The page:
MiNDFOOD reviews Blessed Union – a funny, sad separation story

Danielle Cormack, Emma Diaz, Jasper Lee-Lindsay & Maude Davey. Photo: Brett Boardman
Danielle Cormack, Emma Diaz, Jasper Lee-Lindsay & Maude Davey. Photo: Brett Boardman
Is the breakdown of a non-nuclear family really any different to that of a ‘regular’ one? 

Sydney WorldPride 2023 is taking place right now, from 17 February to 5 March, with hundreds of celebrations and live events happening all over the Harbour City. One of these is Blessed Union at the Belvoir St Theatre. It’s a new play by playwright Maeve Marsden, who grew up with two mums, and whose play focuses on a lesbian couple who’ve been together decades and have two kids, but find their love for each other has faded. Thus, they agree to separate.

As 21st century gay women, Ruth and Judith feel they will be able to manage a civilised detangling from each other, perhaps even keep living together under the one roof (‘conscious uncoupling’, anyone?). As Judith graciously tells Ruth, “I release you and wish you well on your onward journey.” But to their disappointment, things don’t go as smoothly as they’d hoped. 

Jasper Lee-Lindsay & Emma Diaz. Photo: Brett Boardman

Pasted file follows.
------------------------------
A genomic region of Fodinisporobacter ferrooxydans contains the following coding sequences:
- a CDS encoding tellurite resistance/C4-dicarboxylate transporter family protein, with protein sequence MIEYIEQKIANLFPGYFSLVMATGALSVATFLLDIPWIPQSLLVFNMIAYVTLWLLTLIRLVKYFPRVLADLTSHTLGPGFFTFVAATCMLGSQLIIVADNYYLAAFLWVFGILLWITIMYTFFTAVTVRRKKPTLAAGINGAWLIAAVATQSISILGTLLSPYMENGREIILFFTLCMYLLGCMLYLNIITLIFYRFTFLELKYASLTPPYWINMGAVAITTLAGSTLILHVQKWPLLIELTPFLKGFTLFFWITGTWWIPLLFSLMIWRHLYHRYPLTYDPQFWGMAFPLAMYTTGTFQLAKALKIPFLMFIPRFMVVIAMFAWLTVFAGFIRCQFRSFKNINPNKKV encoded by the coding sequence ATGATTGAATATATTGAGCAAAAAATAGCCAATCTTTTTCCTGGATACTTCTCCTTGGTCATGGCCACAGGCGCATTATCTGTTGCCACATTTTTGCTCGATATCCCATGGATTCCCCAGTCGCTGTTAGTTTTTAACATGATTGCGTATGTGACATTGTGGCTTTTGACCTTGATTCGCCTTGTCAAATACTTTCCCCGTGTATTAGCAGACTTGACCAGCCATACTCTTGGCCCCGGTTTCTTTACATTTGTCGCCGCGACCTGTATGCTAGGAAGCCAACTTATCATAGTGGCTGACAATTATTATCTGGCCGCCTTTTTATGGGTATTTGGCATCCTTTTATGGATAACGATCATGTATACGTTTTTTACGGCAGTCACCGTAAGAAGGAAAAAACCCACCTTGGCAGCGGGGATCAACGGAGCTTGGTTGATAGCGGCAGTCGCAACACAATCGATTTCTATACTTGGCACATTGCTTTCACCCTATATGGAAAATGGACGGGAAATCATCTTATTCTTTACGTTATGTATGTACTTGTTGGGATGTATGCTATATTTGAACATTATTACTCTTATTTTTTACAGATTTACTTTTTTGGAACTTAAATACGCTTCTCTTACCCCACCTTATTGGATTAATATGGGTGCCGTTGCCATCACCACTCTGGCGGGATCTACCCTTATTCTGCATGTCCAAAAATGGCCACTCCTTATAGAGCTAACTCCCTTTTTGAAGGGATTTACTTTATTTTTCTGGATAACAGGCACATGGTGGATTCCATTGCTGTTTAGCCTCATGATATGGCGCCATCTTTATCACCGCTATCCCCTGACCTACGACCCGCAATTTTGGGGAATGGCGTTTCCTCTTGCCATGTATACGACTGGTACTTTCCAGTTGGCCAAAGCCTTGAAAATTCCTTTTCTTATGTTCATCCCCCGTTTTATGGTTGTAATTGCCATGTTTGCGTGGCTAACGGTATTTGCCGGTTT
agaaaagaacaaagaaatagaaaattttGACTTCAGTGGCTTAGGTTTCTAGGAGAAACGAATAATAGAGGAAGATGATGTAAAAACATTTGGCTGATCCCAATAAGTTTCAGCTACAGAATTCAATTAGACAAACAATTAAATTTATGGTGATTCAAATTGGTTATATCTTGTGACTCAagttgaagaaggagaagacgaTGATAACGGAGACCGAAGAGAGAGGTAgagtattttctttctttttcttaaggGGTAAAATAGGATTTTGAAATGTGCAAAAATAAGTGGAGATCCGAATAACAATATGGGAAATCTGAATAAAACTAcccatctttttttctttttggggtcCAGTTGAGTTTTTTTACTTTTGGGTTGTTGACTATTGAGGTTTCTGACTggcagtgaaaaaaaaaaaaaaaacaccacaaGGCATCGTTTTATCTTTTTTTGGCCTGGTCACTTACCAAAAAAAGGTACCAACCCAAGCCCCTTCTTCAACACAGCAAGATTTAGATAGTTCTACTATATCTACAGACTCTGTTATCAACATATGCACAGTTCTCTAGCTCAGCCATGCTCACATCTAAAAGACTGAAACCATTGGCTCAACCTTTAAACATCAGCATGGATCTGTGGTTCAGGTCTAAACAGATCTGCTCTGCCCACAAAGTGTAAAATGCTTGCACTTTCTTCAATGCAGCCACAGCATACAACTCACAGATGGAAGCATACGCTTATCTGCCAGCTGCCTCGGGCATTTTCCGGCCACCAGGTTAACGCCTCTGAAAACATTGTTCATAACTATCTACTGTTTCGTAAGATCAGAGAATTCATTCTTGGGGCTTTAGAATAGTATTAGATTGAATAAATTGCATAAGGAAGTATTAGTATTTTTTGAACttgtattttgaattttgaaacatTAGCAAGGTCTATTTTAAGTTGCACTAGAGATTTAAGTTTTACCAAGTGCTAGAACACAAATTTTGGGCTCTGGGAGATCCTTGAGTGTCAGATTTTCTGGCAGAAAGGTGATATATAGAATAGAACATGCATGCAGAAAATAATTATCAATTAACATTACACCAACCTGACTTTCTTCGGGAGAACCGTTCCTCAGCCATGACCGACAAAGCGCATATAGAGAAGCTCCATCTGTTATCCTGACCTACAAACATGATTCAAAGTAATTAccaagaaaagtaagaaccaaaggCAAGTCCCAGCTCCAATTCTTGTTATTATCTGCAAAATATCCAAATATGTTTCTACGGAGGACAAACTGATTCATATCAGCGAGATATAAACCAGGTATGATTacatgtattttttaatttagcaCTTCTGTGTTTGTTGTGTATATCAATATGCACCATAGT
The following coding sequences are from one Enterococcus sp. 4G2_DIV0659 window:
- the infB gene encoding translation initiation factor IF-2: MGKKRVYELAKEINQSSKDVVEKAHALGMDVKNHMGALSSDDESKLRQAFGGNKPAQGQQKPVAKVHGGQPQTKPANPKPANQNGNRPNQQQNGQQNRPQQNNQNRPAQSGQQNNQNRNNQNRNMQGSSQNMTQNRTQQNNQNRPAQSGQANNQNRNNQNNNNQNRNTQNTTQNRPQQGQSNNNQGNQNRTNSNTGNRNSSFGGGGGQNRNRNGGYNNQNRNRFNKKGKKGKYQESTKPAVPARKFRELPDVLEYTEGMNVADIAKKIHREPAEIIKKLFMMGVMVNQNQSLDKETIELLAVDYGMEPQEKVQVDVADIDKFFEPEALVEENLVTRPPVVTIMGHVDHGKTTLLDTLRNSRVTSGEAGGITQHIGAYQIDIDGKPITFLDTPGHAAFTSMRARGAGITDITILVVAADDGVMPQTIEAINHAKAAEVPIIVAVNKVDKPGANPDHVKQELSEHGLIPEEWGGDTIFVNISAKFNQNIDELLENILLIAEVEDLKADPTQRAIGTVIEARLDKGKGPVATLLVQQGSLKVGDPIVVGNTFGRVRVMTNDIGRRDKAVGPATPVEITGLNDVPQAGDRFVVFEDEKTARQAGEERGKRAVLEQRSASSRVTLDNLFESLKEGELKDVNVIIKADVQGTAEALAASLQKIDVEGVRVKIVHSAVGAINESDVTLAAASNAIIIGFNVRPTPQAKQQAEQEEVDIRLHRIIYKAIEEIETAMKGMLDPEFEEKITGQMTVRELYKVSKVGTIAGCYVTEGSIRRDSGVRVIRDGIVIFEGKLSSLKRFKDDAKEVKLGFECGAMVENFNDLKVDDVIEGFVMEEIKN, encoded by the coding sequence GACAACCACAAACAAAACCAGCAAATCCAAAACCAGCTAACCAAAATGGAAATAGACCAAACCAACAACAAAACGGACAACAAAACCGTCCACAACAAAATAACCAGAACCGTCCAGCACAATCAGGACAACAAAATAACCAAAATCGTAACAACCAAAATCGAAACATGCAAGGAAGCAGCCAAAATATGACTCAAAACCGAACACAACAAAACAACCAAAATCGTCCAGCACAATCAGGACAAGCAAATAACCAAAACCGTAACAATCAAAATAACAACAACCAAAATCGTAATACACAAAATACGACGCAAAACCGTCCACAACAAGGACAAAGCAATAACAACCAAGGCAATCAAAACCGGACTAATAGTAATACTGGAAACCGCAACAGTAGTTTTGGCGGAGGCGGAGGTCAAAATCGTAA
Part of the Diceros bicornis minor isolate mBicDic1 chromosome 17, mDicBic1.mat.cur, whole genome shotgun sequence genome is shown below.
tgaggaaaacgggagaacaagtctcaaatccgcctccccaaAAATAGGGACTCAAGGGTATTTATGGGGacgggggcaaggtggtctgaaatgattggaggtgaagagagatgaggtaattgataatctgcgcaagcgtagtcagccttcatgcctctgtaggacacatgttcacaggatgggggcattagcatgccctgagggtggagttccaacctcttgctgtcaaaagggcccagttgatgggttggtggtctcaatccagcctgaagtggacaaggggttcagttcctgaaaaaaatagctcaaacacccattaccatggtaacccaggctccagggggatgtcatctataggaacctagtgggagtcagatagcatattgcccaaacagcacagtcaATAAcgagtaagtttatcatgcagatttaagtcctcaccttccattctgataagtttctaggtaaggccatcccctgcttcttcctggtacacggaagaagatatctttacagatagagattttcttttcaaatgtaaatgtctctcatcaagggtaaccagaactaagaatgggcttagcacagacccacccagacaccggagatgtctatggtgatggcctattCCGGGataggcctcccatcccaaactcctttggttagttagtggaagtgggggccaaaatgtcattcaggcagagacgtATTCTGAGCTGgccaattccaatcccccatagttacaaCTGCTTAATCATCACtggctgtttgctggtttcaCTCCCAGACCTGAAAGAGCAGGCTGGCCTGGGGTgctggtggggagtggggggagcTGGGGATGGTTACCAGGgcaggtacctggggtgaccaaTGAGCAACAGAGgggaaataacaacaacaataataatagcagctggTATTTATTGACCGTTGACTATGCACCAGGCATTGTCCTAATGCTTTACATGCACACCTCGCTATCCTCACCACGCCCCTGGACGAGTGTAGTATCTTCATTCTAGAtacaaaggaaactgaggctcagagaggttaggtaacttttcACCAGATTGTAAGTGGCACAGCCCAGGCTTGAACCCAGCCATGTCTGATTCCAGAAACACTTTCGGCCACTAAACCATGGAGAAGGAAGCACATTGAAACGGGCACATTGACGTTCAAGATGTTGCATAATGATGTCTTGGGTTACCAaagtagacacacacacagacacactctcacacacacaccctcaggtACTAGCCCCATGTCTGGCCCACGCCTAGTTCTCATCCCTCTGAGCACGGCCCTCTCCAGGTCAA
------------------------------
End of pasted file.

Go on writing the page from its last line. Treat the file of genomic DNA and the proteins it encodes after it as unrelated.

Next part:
Director Hannah Goodwin says she is “thrilled” to be directing the premiere production of Blessed Union, and calls it a “complex, glorious human mess. Maeve is an extraordinary mind. Her play is both ferociously witty and deeply loving.”

Indeed. Although it’s the story of a break-up, the attachments run deep within this modern family quartet and the play is by turns, both touching and funny. Ruth and Judith’s kids, law student Delilah (Emma Diaz) and Year 12 student Asher (Jasper Lee-Lindsay) are quick-witted and extraordinary and on a stage brimming with talent, I feel the younger actors steal the show. They disagree on how to behave concerning the break-up and dealing with Judith, whose grief is more visceral than Ruth’s. As Asher tells Delilah, “I really don’t think it’s your job.” But Delilah retorts: “Looking after the people you love is not a job.” Their on-stage mums are Danielle Cormack (Wentworth) and veteran actress Maude Davey and the grace with which each actor performs their part makes the audience believe and invest in this fracturing family trying to hold onto love.

Blessed Union
Belvoir St Theatre
Until 10 March, 2023


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